compassion in action II: include yourself

Compassion in action. What does it mean? I’m still considering this.

My good friend and Kundalini yoga teacher Carol, who studied body-work and energy healing for 14 years, says this:
When you take on other people’s pain, you take on their energy. Their energy, no matter how wonderful a person they are, doesn’t feel wonderful when you’re carrying it. It feels wonderful for them to carry.

Seane Corne, who I just did a workshop with, says this:
Every experience is part of our path towards enlightenment. All of the ‘trauma’–the tough stuff we go through and our ego loathes, whether it’s major–divorce, abuse, physical accidents–or minor–small stresses, heart ache, etc–is recognized by our soul as an opportunity for growth. As an opportunity to deal with the crap that gets in the way of recognizing and living as our true self: authentic, loving.

Pema Chodron, says this:
The crummy stuff, the dark stuff we don’t like and don’t want to experience, is fuel for our ability to tap into our true nature below all of that: The loving-kind, compassionate, gentle bodhicitta in our heart centre.

Seane also says:
The ego doesn’t want it. The soul loves it. We attract experiences and people who will encourage us to process other experiences and beliefs that prevent us from living from and realizing our true nature: Truth and Love. Examples: We’re insecure (okay, full disclosure: I am), so we attract someone who brings that out in us so we can deal with it. Or, we haven’t found a way to process the fact our dad left our mom, and we blame her for it, so we attract someone who will leave us so we can develop understanding and compassion.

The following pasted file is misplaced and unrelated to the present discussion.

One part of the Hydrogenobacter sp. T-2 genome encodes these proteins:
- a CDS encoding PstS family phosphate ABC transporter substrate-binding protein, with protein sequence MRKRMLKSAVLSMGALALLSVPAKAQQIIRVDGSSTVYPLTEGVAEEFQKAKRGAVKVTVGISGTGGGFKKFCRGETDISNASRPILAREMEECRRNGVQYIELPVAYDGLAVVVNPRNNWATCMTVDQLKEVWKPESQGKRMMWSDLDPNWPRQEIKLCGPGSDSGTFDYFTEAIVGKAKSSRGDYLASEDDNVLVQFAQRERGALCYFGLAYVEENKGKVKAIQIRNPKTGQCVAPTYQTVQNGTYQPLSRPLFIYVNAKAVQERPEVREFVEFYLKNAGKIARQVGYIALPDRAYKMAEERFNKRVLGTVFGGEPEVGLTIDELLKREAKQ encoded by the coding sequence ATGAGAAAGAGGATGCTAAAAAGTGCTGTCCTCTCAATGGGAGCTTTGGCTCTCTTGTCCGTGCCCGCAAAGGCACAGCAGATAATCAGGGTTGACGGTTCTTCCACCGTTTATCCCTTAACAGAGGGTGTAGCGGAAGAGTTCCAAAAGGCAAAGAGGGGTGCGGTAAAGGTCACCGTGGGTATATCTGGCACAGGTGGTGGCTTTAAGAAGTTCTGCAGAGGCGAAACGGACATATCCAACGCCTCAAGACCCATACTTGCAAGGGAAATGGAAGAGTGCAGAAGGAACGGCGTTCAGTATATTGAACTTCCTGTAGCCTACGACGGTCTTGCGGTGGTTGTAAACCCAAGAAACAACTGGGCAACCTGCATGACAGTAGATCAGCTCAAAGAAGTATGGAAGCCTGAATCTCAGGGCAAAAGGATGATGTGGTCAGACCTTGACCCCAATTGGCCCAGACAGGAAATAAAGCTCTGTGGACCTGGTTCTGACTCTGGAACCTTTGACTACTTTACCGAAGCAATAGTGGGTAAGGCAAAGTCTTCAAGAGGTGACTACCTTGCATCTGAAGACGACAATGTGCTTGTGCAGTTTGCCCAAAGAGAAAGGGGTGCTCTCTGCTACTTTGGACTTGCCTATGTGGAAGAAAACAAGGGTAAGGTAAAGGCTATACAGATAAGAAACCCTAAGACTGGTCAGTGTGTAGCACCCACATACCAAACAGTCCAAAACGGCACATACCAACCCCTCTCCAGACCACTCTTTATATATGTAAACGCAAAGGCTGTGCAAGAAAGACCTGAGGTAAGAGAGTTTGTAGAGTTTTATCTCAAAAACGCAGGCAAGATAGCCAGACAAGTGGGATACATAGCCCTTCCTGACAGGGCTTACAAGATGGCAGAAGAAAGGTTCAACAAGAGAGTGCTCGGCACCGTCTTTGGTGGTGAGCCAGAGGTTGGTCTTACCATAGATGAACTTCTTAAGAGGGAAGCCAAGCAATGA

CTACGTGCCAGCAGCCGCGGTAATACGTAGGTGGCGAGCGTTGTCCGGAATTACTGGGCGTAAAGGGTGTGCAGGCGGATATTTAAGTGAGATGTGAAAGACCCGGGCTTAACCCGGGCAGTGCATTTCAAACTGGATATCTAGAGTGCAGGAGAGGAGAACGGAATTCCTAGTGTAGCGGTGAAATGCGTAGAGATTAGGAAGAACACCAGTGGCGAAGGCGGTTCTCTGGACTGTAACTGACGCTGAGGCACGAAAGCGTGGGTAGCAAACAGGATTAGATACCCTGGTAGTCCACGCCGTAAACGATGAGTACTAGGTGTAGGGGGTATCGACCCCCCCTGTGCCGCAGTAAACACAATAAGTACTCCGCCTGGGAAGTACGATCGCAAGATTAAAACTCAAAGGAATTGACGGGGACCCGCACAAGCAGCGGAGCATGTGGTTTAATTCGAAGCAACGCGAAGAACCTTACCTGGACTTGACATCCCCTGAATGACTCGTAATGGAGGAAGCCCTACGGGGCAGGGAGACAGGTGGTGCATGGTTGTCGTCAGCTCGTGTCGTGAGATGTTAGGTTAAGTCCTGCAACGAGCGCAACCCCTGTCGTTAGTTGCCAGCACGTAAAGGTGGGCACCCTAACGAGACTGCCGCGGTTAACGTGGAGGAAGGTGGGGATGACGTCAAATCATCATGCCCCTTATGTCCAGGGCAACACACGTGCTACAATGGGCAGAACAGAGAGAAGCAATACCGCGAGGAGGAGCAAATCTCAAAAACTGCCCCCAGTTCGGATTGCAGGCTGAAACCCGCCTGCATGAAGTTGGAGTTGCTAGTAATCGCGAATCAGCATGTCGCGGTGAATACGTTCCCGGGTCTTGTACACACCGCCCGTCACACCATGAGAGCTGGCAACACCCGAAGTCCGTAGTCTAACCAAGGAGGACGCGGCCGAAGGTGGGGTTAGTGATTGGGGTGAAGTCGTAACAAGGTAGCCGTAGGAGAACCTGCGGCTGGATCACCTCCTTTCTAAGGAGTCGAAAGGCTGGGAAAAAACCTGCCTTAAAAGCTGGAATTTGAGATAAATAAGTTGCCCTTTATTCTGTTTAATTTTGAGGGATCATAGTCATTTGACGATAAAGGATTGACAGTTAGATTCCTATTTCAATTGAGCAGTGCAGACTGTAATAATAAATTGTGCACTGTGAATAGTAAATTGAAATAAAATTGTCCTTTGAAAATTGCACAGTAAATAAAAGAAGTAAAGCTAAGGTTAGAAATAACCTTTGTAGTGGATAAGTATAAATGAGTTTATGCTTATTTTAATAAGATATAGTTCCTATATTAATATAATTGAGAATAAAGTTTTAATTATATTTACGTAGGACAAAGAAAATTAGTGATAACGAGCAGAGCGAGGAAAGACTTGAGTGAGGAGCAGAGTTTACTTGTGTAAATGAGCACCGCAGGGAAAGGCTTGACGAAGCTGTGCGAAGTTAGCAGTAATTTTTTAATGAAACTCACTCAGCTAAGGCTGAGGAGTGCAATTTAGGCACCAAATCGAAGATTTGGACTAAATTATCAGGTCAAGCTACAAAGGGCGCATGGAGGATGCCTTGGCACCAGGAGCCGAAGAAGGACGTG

So here’s what I’m feeling:
It’s not only a disservice to ourselves to take on other’s pain, it’s actually a disservice to them. Because their pain is their energy, it’s their opportunity for growth, it’s their path to enlightenment and loving-kindness for themselves and the world.

Phew. As someone who is literally made immobile by my attempts to carry other’s pain, this is a huge relief. We can be there, we can love and give and nourish, but we don’t need to carry them. We can’t, really, anyway.

I think it was Rolf Gates who wrote:

The obstacles in the path are the path.

Oct 5, 2010 · Comment (1)
 

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Awesome post…I think you summed it up best with "It's not only a disservice to ourselves to take on other's pain, it's actually a disservice to them. Because their pain is their energy, it's their opportunity for growth, it's their path to enlightenment and loving-kindness for themselves and the world." Er'

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